benefits

Retirement
Individuals need better information to know how much to save for retirement. A good place to start is to provide them with a projection of their total retirement income that includes the monthly income they can reasonably expect from their retirement savings and their Social Security benefits. This combined estimate needs to be on one statement.
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At Take a Stand, we call the tactic “bird-dogging.” And I believe it’s a major reason Social Security is going to become a much bigger issue in the 2016 presidential campaign.
talking at a Stand for Social Security event
Social Security hasn’t gotten much attention yet in the presidential campaign.
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AARP encourages Americans to review their health insurance options during the Affordable Care Act (ACA) open enrollment period that started Sunday. Open enrollment (from Nov. 1 to Jan. 31) is an important opportunity for consumers to find a plan that could save them more money, offer better services, or include more of their doctors.
United States Capitol Building
People of retirement age and their families scored three significant victories in the budget act passed by Congress.
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Veterans Day began when an unknown World War I American soldier was laid to rest at Arlington Cemetery, at the 11 th hour of the 11 th day of the 11 th month in 1921. Similar ceremonies, at the identical hour, took place at Westminster Abbey in London and at the Arc de Triomphe in Paris. All three nations were honoring veterans’ service, and celebrating the arrival of peace — a peace that was hoped to be permanent, with the end of the War to End All Wars.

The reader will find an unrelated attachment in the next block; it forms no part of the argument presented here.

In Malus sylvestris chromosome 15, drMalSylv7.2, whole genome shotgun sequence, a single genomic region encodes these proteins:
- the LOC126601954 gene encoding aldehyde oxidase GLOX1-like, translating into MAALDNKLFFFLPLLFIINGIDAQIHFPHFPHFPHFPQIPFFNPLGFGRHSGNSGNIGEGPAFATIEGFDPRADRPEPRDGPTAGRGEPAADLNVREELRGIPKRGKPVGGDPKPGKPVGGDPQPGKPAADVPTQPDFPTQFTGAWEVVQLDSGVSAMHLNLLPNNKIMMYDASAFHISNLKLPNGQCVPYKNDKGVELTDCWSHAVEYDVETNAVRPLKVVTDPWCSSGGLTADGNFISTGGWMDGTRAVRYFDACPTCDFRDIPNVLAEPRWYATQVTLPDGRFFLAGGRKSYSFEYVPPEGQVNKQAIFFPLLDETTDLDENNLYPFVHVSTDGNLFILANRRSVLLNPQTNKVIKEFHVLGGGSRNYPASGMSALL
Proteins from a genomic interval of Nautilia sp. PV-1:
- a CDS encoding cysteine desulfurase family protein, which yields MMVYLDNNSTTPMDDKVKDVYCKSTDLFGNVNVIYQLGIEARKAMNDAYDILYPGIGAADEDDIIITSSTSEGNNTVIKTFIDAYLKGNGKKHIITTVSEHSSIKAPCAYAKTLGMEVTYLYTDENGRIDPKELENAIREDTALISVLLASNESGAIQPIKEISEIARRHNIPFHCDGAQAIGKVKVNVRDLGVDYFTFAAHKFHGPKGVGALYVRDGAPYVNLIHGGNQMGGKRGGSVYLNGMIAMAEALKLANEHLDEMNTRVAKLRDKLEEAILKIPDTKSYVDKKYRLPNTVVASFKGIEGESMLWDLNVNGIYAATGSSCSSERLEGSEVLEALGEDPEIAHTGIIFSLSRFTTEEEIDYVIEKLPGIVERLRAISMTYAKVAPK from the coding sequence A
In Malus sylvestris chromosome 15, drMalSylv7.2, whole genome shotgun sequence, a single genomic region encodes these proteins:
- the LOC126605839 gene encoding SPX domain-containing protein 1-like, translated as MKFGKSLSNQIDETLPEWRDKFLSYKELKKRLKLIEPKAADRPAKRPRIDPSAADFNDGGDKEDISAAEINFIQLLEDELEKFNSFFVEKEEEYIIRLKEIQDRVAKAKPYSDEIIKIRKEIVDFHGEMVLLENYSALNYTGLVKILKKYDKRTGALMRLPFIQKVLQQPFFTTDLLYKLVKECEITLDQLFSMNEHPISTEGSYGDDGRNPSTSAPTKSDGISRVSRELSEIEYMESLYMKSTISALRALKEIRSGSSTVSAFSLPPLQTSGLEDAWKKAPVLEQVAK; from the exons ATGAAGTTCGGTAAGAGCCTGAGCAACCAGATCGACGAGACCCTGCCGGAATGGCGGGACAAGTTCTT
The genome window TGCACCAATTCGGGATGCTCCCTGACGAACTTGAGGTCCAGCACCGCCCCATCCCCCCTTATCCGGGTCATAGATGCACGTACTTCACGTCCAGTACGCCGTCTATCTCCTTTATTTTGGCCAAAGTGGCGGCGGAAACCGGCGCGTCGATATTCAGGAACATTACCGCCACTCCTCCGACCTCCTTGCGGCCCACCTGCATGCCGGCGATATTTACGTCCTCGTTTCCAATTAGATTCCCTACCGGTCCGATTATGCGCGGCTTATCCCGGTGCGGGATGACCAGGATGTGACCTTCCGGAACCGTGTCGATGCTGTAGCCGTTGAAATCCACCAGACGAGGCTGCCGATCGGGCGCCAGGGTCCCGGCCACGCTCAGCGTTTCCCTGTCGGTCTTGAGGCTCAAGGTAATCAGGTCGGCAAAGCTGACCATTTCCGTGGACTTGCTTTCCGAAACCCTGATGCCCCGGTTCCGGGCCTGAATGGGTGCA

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John Cherry had no job, no money, no home. What he did have were debilitating health problems and drug and alcohol addictions. “I hit rock bottom,” says the 60-year-old Washington, D.C., resident.
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AARP sent the following letter to Congress on Oct. 14.
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No disability? Guess what. You benefit from the Americans With Disabilities Act every single day.
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En español | On the morning of Aug. 14, 1935, Americans awoke in a country vastly different from the one we know today. The Great Depression had brought us to the point where, in the words of President Franklin D. Roosevelt, “one-third of the nation [was] ill-housed, ill-clad [and] ill-nourished.”
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